When we learn that the farewell party in the opening scene is for Frances “Frankie” McGrath’s older brother—“a golden boy, a wild child who could make the hardest heart soften”—who is leaving to serve in Vietnam in 1966, we feel pretty certain that poor Finley McGrath is marked for death. Still, it’s a surprise when the fateful doorbell rings less than 20 pages later. His death inspires his sister to enlist as an Army nurse, and this turn of events is just the beginning of a roller coaster of a plot that’s impressive and engrossing if at times a bit formulaic. Hannah renders the experiences of the young women who served in Vietnam in all-encompassing detail. The first half of the book, set in gore-drenched hospital wards, mildewed dorm rooms, and boozy officers’ clubs, is an exciting read, tracking the transformation of virginal, uptight Frankie into a crack surgical nurse and woman of the world. Her tensely platonic romance with a married surgeon ends when his broken, unbreathing body is airlifted out by helicopter; she throws her pent-up passion into a wild affair with a soldier who happens to be her dead brother’s best friend. In the second part of the book, after the war, Frankie seems to experience every possible bad break. A drawback of the story is that none of the secondary characters in her life are fully three-dimensional: Her dismissive, chauvinistic father and tight-lipped, pill-popping mother, her fellow nurses, and her various love interests are more plot devices than people. You’ll wish you could have gone to Vegas and placed a bet on the ending—while it’s against all the odds, you’ll see it coming from a mile away.

A dramatic, vividly detailed reconstruction of a little-known aspect of the Vietnam War.

Pub Date: Feb. 6, 2024

ISBN: 9781250178633

Page Count: 480

Publisher: St. Martin's

Review Posted Online: Nov. 4, 2023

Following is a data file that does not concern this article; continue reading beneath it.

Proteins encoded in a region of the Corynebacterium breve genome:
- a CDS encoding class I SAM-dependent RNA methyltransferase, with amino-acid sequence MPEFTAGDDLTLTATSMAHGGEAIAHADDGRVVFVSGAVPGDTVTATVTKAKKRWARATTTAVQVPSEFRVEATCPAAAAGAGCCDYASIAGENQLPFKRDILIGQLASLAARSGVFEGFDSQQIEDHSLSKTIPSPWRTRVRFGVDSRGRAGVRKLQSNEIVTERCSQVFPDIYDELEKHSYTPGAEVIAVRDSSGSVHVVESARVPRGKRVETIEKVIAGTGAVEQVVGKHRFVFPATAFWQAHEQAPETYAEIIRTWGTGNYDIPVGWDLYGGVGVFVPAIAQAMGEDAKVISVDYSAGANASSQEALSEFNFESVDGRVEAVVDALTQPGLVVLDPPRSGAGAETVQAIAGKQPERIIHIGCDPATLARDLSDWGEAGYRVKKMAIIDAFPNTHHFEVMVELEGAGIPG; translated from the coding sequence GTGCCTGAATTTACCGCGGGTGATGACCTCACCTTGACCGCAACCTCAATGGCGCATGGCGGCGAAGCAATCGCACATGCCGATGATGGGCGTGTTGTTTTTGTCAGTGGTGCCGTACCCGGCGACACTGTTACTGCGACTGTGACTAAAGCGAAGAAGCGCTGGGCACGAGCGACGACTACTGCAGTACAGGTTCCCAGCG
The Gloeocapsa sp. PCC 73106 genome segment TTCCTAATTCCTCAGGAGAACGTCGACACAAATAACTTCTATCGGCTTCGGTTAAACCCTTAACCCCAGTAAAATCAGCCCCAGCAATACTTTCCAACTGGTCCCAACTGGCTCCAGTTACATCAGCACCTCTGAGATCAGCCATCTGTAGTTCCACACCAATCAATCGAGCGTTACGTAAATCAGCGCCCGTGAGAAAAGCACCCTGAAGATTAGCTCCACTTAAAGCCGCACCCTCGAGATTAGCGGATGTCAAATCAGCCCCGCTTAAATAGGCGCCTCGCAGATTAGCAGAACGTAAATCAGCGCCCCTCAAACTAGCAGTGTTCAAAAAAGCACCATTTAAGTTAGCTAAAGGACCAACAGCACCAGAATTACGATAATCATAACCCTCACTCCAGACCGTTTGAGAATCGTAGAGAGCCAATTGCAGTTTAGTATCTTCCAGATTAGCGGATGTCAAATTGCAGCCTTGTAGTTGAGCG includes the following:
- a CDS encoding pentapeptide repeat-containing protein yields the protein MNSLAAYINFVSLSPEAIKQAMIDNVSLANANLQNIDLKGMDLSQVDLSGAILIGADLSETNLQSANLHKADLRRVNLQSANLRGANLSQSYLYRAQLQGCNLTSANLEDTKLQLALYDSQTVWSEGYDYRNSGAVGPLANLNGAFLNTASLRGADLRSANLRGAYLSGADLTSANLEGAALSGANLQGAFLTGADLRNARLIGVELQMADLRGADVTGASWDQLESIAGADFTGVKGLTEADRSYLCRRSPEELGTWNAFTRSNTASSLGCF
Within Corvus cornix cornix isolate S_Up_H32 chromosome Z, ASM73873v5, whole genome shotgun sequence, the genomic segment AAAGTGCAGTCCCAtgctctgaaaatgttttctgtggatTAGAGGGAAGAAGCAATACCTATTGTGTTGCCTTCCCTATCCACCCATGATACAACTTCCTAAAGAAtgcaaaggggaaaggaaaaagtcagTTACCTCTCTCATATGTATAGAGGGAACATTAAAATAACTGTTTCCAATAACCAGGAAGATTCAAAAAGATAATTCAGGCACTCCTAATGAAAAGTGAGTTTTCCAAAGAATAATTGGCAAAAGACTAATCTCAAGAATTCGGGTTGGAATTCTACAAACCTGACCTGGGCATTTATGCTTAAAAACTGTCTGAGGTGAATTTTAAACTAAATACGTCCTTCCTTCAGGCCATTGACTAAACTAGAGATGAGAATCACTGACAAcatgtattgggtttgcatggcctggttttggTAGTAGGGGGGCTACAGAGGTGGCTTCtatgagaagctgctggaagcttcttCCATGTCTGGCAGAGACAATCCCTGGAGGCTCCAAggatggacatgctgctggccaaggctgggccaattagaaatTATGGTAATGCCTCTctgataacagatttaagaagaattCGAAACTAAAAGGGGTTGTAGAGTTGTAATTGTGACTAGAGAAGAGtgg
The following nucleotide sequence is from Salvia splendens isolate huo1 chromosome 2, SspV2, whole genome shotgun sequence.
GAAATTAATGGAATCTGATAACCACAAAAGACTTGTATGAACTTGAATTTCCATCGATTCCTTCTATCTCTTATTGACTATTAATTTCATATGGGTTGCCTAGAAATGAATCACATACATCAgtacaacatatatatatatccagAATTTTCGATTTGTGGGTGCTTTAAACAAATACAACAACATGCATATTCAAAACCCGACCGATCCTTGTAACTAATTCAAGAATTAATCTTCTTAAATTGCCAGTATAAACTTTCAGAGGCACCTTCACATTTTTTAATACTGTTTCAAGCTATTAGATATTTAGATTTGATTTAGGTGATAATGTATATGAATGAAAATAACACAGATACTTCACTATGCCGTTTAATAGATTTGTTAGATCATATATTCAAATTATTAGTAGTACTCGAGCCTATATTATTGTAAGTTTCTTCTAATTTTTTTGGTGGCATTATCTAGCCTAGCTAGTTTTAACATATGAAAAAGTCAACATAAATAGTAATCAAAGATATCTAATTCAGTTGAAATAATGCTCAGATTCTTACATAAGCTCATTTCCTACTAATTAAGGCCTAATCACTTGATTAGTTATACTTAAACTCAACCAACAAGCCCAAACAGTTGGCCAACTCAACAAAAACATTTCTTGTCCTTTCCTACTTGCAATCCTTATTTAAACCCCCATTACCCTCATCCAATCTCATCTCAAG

Kirkus Reviews Issue: Dec. 1, 2023

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THE FAMILIAR

Lush, gorgeous, precise language and propulsive plotting sweep readers into a story as intelligent as it is atmospheric.

In 16th-century Madrid, a crypto-Jew with a talent for casting spells tries to steer clear of the Inquisition.

Luzia Cotado, a scullion and an orphan, has secrets to keep: “It was a game she and her mother had played, saying one thing and thinking another, the bits and pieces of Hebrew handed down like chipped plates.” Also handed down are “refranes”—proverbs—in “not quite Spanish, just as Luzia was not quite Spanish.” When Luzia sings the refranes, they take on power. “Aboltar cazal, aboltar mazal” (“A change of scene, a change of fortune”) can mend a torn gown or turn burnt bread into a perfect loaf; “Quien no risica, no rosica” (“Whoever doesn’t laugh, doesn’t bloom”) can summon a riot of foliage in the depths of winter. The Inquisition hangs over the story like Chekhov’s famous gun on the wall. When Luzia’s employer catches her using magic, the ambitions of both mistress and servant catapult her into fame and danger. A new, even more ambitious patron instructs his supernatural servant, Guillén Santángel, to train Luzia for a magical contest. Santángel, not Luzia, is the familiar of the title; he has been tricked into trading his freedom and luck to his master’s family in exchange for something he no longer craves but can’t give up. The novel comes up against an issue common in fantasy fiction: Why don’t the characters just use their magic to solve all their problems? Bardugo has clearly given it some thought, but her solutions aren’t quite convincing, especially toward the end of the book. These small faults would be harder to forgive if she weren’t such a beautiful writer. Part fairy tale, part political thriller, part romance, the novel unfolds like a winter tree bursting into unnatural bloom in response to one of Luzia’s refranes, as she and Santángel learn about power, trust, betrayal, and love.

Lush, gorgeous, precise language and propulsive plotting sweep readers into a story as intelligent as it is atmospheric.

Pub Date: April 9, 2024

ISBN: 9781250884251

Page Count: 400

Publisher: Flatiron Books

Review Posted Online: Feb. 3, 2024

Kirkus Reviews Issue: March 1, 2024